Increased breast cancer risk in women with neurofibromatosis type 1: a meta-analysis and systematic review of the literature

Lorena P Suarez-Kelly, Lianbo Yu, David Kline, Eric B Schneider, Doreen M Agnese, William E Carson
Hereditary Cancer in Clinical Practice 2019, 17: 12

Background: Neurofibromatosis type 1 (NF1) is a cancer predisposing syndrome. Studies suggest that women < 50 years old (y.o.) with NF1 have an increased breast cancer (BC) incidence and BC associated mortality. However, this has not been widely recognized secondary to small study populations.

Methods: A systematic literature review was conducted through database searches for BC and NF1: 3456 articles identified, 166 reviewed, 58 used for descriptive analysis and 4 utilized for meta-analysis. Fisher's exact tests, Kaplan-Meier curves and random-effects meta-analysis models were used for analysis.

Results: Two hundred eighty-six cases of NF1 and female BC were identified with a median age of 46 years at diagnosis; 53% were <  50. Peak age of BC diagnosis was between 34 to 44 years. Women < 50 y.o. presented with more advanced disease vs. those ≥50 (56% vs. 22% stage III-IV, respectively; p  = 0.005). Median survival for the entire cohort was 5 years vs. the reported median BC survival of over 20 years in the general population using the SEER database. Median age at BC death was 48.5 years; 64% of deceased patients were <  50. Meta-analysis of a total of 4178 women with NF1 revealed a BC standardized incidence ratio (SIR) of 3.07 (95%CI 2.16-4.38) for women with NF1 vs. the general population. Women < 50 y.o. demonstrated a higher SIR of 5.08 (95%CI 3.77-6.81) compared to 1.92 (95%CI 1.40-2.63) if ≥50 y.o.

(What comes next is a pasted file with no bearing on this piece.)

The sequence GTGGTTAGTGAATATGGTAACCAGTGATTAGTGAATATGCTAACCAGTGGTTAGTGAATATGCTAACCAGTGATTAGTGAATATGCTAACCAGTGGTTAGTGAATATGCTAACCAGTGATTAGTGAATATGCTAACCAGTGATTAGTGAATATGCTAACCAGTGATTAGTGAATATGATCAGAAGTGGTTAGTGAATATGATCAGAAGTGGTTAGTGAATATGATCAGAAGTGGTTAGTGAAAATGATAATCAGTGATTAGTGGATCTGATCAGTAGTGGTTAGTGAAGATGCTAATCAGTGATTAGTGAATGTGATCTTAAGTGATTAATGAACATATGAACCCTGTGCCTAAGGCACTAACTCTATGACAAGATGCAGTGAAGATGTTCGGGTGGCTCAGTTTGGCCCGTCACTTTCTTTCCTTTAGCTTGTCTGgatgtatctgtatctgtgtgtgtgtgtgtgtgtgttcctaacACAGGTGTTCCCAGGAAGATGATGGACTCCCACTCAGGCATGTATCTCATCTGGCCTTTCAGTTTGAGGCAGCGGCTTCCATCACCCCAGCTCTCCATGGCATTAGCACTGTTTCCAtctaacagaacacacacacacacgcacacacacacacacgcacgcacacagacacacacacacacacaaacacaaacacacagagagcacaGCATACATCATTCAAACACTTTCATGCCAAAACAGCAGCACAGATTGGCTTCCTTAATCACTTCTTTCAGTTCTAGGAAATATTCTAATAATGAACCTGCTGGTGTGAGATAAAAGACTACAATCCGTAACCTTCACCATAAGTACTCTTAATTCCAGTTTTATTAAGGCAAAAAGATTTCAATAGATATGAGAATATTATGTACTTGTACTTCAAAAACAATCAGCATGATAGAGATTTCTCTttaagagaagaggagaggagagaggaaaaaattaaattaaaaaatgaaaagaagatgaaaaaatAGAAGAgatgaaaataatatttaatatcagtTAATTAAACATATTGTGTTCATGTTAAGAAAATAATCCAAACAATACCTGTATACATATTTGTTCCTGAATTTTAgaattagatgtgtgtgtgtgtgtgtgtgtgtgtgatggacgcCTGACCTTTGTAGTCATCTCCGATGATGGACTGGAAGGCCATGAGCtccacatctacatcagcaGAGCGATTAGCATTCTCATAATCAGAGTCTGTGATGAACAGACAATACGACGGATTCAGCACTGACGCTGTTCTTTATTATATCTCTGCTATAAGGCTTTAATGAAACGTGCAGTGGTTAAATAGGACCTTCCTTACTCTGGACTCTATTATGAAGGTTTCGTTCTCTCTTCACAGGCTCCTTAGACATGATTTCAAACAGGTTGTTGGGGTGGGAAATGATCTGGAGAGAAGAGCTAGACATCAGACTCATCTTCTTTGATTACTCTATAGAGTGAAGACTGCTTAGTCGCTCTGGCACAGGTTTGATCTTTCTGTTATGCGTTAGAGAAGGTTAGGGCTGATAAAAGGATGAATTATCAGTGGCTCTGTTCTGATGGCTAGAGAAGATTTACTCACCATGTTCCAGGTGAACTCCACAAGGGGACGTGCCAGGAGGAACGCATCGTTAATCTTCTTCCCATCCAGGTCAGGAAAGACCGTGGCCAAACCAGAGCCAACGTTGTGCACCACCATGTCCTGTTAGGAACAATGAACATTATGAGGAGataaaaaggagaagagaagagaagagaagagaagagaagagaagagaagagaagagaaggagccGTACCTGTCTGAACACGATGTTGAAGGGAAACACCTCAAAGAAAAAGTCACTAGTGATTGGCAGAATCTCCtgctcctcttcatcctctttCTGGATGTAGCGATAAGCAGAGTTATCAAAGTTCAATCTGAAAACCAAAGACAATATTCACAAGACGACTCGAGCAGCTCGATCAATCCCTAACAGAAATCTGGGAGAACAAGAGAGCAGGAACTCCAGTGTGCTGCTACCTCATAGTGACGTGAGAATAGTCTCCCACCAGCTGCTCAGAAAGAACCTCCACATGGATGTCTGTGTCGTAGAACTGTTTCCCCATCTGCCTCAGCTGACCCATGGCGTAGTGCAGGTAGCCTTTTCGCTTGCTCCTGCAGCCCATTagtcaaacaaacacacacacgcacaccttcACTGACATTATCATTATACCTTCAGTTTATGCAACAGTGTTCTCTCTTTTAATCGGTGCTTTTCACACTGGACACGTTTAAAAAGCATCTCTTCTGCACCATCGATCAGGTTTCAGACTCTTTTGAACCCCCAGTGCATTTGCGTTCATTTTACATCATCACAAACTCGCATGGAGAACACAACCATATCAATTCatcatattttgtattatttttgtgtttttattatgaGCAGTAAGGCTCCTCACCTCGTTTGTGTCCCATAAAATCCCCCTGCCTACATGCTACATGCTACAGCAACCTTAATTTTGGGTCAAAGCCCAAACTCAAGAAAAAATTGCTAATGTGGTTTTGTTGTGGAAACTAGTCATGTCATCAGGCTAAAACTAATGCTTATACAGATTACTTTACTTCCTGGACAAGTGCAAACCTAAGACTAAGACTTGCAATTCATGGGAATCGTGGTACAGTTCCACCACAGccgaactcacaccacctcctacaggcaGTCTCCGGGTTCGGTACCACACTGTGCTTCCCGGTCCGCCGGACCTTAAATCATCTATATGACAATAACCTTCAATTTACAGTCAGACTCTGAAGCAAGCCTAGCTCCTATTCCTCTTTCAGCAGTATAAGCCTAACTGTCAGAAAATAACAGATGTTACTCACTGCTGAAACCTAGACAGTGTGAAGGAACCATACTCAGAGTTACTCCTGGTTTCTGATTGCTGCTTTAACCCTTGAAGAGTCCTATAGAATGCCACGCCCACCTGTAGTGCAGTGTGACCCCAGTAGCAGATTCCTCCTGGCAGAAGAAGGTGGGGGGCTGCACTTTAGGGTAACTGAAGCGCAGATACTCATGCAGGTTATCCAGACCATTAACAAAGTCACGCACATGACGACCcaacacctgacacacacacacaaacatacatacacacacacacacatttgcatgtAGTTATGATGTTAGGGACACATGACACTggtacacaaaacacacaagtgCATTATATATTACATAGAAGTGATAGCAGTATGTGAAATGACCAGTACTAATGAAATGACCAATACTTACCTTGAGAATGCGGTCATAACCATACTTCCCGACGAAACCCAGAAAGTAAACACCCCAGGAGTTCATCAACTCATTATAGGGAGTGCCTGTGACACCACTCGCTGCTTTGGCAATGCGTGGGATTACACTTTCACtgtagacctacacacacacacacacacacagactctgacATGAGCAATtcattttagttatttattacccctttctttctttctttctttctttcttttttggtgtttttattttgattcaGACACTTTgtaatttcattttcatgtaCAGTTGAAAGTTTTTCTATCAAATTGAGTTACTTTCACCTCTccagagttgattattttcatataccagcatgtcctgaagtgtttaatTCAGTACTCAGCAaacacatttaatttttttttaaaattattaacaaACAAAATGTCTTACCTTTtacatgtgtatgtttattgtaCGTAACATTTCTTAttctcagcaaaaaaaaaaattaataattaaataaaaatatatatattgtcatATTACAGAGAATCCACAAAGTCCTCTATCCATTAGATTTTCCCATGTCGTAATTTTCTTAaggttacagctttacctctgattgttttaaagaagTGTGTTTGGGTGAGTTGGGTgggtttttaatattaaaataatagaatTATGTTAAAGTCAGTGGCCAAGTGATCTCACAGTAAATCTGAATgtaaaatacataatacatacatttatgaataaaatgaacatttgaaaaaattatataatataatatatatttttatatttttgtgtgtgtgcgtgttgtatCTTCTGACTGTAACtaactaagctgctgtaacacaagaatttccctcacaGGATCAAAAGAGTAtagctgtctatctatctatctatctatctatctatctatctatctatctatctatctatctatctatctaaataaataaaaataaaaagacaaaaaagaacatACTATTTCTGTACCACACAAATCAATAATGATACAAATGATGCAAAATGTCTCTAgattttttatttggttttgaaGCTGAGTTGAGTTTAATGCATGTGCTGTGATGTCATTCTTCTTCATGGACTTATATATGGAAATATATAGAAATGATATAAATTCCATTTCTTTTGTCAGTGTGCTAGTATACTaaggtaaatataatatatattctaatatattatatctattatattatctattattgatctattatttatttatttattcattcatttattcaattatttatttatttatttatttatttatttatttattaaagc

Conclusions: This systematic literature review and meta-analysis suggests that women with NF1 <  50 y.o. have a five-fold increased risk of BC, present with more advanced disease, and may have an increased BC related mortality. Increased awareness and implementation of recent National Comprehensive Cancer Network early BC screening guidelines for this high-risk patient population is essential. Additional evaluation on the influence of NF1 gene mutations identified in patients undergoing hereditary cancer genetic testing on breast cancer risk in individuals without clinical evidence of NF1 is needed.

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